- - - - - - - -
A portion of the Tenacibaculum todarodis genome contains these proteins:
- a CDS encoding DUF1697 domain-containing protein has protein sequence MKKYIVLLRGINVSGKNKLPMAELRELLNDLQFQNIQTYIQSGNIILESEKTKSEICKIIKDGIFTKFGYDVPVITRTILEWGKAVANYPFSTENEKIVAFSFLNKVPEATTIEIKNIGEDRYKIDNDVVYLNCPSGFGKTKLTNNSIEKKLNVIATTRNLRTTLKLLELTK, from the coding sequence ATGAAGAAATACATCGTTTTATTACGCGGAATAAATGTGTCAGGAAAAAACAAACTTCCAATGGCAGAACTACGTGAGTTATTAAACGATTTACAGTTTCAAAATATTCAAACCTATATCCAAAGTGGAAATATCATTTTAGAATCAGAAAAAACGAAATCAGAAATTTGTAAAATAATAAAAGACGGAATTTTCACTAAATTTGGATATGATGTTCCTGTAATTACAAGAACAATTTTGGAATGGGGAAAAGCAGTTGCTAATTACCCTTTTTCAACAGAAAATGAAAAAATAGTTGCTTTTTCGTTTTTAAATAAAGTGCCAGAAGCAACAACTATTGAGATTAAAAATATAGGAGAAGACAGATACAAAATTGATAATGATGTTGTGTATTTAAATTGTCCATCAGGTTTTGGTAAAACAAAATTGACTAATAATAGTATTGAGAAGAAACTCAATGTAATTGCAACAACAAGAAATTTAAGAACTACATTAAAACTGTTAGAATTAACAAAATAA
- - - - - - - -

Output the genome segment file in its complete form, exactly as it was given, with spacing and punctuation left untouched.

A portion of the Tenacibaculum todarodis genome contains these proteins:
- a CDS encoding DUF1697 domain-containing protein has protein sequence MKKYIVLLRGINVSGKNKLPMAELRELLNDLQFQNIQTYIQSGNIILESEKTKSEICKIIKDGIFTKFGYDVPVITRTILEWGKAVANYPFSTENEKIVAFSFLNKVPEATTIEIKNIGEDRYKIDNDVVYLNCPSGFGKTKLTNNSIEKKLNVIATTRNLRTTLKLLELTK, from the coding sequence ATGAAGAAATACATCGTTTTATTACGCGGAATAAATGTGTCAGGAAAAAACAAACTTCCAATGGCAGAACTACGTGAGTTATTAAACGATTTACAGTTTCAAAATATTCAAACCTATATCCAAAGTGGAAATATCATTTTAGAATCAGAAAAAACGAAATCAGAAATTTGTAAAATAATAAAAGACGGAATTTTCACTAAATTTGGATATGATGTTCCTGTAATTACAAGAACAATTTTGGAATGGGGAAAAGCAGTTGCTAATTACCCTTTTTCAACAGAAAATGAAAAAATAGTTGCTTTTTCGTTTTTAAATAAAGTGCCAGAAGCAACAACTATTGAGATTAAAAATATAGGAGAAGACAGATACAAAATTGATAATGATGTTGTGTATTTAAATTGTCCATCAGGTTTTGGTAAAACAAAATTGACTAATAATAGTATTGAGAAGAAACTCAATGTAATTGCAACAACAAGAAATTTAAGAACTACATTAAAACTGTTAGAATTAACAAAATAA